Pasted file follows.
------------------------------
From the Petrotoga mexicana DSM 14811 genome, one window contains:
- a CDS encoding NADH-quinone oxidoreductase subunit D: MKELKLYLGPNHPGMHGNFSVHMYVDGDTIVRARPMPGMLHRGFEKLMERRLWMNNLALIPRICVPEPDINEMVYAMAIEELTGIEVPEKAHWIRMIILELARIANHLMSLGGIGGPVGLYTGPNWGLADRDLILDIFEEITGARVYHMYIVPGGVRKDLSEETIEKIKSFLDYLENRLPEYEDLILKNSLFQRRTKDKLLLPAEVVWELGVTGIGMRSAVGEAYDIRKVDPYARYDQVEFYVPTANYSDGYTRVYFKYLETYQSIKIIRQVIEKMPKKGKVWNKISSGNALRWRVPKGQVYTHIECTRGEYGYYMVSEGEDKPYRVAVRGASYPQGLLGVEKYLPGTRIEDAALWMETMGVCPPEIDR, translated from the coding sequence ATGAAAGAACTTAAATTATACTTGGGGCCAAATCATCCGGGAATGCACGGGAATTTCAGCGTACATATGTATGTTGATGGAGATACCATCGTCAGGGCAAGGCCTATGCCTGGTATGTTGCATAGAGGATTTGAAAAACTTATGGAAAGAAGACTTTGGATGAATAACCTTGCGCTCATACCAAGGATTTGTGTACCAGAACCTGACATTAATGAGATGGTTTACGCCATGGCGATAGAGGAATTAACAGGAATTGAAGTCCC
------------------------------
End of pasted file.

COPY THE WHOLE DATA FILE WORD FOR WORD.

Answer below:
From the Petrotoga mexicana DSM 14811 genome, one window contains:
- a CDS encoding NADH-quinone oxidoreductase subunit D: MKELKLYLGPNHPGMHGNFSVHMYVDGDTIVRARPMPGMLHRGFEKLMERRLWMNNLALIPRICVPEPDINEMVYAMAIEELTGIEVPEKAHWIRMIILELARIANHLMSLGGIGGPVGLYTGPNWGLADRDLILDIFEEITGARVYHMYIVPGGVRKDLSEETIEKIKSFLDYLENRLPEYEDLILKNSLFQRRTKDKLLLPAEVVWELGVTGIGMRSAVGEAYDIRKVDPYARYDQVEFYVPTANYSDGYTRVYFKYLETYQSIKIIRQVIEKMPKKGKVWNKISSGNALRWRVPKGQVYTHIECTRGEYGYYMVSEGEDKPYRVAVRGASYPQGLLGVEKYLPGTRIEDAALWMETMGVCPPEIDR, translated from the coding sequence ATGAAAGAACTTAAATTATACTTGGGGCCAAATCATCCGGGAATGCACGGGAATTTCAGCGTACATATGTATGTTGATGGAGATACCATCGTCAGGGCAAGGCCTATGCCTGGTATGTTGCATAGAGGATTTGAAAAACTTATGGAAAGAAGACTTTGGATGAATAACCTTGCGCTCATACCAAGGATTTGTGTACCAGAACCTGACATTAATGAGATGGTTTACGCCATGGCGATAGAGGAATTAACAGGAATTGAAGTCCC